Oh, his wife has a similar job to the one Andrew is considering leaving. Might take the edge of of things Andrew.

Edited by Rich Kennedy

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Simon Winchester is a current favorite for nonfiction. I've read three of his books so far (The Professor and the Madman, The Meaning of Everything, Krakatoa) and loved them all.

And I'm a Buechner nut. If there's a Buechner book you haven't read, find it and read it. The first novel, A Long Day's Dying, was recently reissued.

Anyone heard anything about Buechner recently?

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Thanks for thinking of me, Rich. I may pick one of those novels up.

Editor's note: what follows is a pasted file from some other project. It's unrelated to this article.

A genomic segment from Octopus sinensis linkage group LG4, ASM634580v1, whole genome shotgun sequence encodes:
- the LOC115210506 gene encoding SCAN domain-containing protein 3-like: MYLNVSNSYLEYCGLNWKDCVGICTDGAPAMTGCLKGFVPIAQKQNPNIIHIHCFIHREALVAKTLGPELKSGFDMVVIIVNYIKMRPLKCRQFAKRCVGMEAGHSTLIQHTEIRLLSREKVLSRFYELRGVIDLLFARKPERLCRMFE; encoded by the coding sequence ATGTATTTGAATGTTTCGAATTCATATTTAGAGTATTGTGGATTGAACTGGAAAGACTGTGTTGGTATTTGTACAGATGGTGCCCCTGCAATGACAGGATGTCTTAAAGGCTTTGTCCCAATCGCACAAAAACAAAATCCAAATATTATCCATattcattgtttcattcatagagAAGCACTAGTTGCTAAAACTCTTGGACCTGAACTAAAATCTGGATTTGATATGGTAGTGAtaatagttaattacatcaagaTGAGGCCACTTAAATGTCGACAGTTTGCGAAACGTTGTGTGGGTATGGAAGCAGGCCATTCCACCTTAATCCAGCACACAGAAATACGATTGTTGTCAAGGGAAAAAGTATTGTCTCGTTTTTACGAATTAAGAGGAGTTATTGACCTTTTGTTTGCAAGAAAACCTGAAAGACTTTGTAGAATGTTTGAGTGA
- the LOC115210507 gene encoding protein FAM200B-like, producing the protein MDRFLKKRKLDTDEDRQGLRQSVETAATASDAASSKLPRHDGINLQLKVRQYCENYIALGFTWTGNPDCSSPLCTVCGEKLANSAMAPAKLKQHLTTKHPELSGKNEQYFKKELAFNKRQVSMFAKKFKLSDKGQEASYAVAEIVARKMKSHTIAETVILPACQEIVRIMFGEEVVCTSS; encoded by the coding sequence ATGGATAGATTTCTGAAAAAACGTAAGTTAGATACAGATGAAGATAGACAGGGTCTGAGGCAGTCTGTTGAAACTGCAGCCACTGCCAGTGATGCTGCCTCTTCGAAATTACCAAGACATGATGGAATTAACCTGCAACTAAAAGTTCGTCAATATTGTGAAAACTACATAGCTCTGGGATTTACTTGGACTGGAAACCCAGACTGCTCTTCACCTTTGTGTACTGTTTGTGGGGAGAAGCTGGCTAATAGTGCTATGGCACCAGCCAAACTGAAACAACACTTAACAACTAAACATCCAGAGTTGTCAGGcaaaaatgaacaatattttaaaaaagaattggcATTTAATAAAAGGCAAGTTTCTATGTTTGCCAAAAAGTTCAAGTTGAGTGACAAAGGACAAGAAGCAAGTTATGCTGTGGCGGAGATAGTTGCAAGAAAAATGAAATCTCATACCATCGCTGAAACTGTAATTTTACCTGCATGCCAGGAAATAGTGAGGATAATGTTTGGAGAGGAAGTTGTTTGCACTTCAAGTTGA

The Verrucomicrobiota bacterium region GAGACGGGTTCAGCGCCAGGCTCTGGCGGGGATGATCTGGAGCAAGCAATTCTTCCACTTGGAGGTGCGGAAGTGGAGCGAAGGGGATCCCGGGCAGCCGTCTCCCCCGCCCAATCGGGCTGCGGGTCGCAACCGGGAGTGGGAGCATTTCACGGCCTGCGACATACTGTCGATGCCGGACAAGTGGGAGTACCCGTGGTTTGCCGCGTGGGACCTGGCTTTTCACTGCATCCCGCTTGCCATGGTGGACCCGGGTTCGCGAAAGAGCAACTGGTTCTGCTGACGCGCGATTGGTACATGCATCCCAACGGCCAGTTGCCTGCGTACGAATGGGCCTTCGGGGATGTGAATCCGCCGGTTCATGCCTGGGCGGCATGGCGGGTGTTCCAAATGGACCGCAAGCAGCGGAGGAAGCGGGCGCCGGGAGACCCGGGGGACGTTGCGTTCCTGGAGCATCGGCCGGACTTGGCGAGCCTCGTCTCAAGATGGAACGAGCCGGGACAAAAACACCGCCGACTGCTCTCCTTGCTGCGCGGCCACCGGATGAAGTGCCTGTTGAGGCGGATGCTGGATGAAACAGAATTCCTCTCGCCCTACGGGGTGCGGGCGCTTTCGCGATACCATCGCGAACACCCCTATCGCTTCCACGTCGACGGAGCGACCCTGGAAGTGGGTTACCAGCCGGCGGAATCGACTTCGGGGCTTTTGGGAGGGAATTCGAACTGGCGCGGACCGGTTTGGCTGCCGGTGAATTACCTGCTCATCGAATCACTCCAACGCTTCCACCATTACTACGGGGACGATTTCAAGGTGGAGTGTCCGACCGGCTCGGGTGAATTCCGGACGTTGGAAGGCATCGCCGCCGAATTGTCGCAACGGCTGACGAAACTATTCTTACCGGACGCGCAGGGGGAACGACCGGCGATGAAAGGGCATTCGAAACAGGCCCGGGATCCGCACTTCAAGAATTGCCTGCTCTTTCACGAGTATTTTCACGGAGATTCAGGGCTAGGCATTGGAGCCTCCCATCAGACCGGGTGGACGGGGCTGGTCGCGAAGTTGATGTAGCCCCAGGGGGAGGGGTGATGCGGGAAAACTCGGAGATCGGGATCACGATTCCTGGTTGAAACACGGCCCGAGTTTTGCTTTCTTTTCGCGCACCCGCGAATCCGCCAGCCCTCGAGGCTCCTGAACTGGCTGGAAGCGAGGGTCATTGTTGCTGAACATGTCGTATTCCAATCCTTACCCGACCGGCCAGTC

Re: Buechner -- I greatly enjoyed his interview with Ken Myers, on Mars Hill Audio. I think it goes back a few years, but it's still available at their website (the shockingly titled www.marshillaudio.org).

Edited by Andrew

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Thanks for all your suggestions so far, guys! Feel free to keep 'em coming :)

I actually started Flannery's short stories the other day. Good stuff so far!

I've read Telling Secrets by Buechner, and bought The Eyes of the Heart, which is still waiting to be read a couple months later. And I started on Nouwen's Seeds of Hope reader. All great stuff.

I also bought Coupland's Generation X, The Best American Non-Required Reading 2002, and Dave Egger's A Heartbreaking Work of Staggering Genius, since I've heard nothing but great things about them all.

I'm unemployed at the moment so I'm trying to enjoy all this free time to read, write, do pilates, cook, take walks, make art and enjoy life! :)

Edited by ezz

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And about Buechner...a local film company is making a documentary on him! You can get more info at buechner.newlifefilms.com